Companies Get Poor Grades for Kids' Food Ads
Report by Consumer Group Finds Many Companies Promote Unhealthy Foods to Kids
WebMD News Archive
March 9, 2010 -- Most companies lack meaningful policies to curb the
marketing of high-fat and high-sugar junk food to children, according to a
report by a consumer watchdog group.
The Center for Science in the Public Interest (CSPI) gives failing grades to
nearly three-quarters of the 128 food, restaurant, and media companies it
investigated. The group is concerned that food marketers continue to
aggressively promote unhealthy foods to children despite high obesity rates and regulators' pleas to rein in ads.
Packaged food companies performed much better than media firms or
restaurants, the group says. But the report finds that overall 68% of the
companies have no policy governing marketing to kids.
Many companies signed onto a voluntary self-regulation system after the
regulators fielded complaints about aggressive junk food advertising and the
licensing of characters and movies to make junk food more attractive to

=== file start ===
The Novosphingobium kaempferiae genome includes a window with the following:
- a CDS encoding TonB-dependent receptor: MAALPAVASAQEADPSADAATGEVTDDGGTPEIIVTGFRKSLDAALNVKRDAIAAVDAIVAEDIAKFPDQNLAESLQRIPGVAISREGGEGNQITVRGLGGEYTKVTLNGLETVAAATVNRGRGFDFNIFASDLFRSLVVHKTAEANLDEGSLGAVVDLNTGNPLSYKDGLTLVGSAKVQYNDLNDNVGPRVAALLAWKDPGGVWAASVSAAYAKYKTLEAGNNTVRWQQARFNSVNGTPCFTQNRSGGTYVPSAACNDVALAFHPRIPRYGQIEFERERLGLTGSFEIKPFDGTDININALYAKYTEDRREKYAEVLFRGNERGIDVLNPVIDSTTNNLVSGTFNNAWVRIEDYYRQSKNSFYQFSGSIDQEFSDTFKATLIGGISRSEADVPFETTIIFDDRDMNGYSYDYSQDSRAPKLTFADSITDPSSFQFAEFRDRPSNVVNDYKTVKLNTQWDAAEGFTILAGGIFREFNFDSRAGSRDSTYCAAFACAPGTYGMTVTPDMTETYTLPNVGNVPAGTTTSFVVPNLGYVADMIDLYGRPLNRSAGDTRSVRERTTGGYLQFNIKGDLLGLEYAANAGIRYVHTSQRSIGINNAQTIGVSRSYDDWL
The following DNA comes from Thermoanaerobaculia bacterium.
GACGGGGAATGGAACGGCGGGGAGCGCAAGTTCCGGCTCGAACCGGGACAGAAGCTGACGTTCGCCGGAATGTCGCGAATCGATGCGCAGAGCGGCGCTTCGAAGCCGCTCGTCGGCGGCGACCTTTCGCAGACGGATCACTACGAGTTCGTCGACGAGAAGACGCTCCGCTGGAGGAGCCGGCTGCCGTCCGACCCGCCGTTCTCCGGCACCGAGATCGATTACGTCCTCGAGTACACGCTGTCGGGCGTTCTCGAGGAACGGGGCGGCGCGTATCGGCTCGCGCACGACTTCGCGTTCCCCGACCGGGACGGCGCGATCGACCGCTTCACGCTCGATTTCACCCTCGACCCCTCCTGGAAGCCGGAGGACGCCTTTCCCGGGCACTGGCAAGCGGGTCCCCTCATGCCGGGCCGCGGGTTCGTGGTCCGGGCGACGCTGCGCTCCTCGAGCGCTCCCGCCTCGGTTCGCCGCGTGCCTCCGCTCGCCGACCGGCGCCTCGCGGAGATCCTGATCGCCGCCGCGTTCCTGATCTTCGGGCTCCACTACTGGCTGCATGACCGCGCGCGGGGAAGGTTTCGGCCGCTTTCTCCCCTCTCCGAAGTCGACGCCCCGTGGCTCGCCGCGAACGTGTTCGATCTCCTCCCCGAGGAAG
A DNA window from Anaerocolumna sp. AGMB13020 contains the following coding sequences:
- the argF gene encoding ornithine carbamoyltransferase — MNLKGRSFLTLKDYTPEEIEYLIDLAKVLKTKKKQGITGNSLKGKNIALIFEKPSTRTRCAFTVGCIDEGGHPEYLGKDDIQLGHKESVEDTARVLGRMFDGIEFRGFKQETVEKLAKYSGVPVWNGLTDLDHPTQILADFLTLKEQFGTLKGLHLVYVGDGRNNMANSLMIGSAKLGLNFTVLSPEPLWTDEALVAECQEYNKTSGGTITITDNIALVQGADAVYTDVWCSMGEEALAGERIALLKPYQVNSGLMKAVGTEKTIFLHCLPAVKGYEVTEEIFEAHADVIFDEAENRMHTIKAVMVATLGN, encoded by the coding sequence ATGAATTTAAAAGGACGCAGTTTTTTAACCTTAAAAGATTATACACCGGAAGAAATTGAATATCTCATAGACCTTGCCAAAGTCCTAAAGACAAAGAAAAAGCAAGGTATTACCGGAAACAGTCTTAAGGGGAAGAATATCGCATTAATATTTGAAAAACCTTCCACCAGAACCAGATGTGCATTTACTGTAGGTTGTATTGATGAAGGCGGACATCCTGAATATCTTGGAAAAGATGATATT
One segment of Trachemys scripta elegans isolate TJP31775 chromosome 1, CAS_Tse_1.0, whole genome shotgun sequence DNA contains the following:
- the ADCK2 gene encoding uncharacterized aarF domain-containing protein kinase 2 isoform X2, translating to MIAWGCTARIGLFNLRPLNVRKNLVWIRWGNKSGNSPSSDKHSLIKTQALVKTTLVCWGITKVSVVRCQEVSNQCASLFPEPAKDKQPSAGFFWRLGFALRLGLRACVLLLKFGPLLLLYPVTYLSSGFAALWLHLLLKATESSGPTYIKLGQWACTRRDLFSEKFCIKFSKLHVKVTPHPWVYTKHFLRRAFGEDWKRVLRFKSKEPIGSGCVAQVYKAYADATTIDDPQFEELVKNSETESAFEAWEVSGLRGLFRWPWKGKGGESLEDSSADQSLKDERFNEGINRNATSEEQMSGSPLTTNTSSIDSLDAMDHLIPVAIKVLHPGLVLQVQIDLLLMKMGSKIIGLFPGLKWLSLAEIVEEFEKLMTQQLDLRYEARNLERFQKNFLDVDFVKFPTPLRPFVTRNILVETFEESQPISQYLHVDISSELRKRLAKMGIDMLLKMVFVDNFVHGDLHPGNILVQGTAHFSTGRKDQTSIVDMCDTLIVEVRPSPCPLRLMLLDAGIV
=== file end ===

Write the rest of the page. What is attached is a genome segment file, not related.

In 2008, the Federal Trade Commission found that companies spent $870
million marketing food to children under 12. An additional $1 billion went to
marketing aimed at adolescents. Two years earlier, "cross-promotions tied foods
and beverages to about 80 movies, television shows, and animated characters
that appeal primarily to children," the commission said in a report published
in July 2008.
The agency urged food, restaurant, and media companies to come up with
comprehensive policies controlling junk food marketing to kids.
"If companies were marketing bananas and broccoli, we wouldn't be concerned.
But instead, most of the marketing is for sugary cereals, fast food, snack
foods, and candy. And this junk food marketing is a major contributor to childhood
obesity," says Margo G. Wootan, CSPI's nutrition policy director.
Curbing Food Ads to Kids
The group gave its highest grade of B+ to Mars Inc. The companies with
grades of B were Procter & Gamble Company and Qubo Venture, a media company
that places Saturday morning programming on NBC, Telemundo, and other networks.
Several food companies, including Mars, Procter & Gamble, and Cadbury
Adams, have policies calling for no advertising to children under 12.
Six companies got a B-, 17 got a C+, C, or C-, seven companies got a D+ or
D, none received a D-, and 95 received an F. The complete report
card is published on CSPI's web site.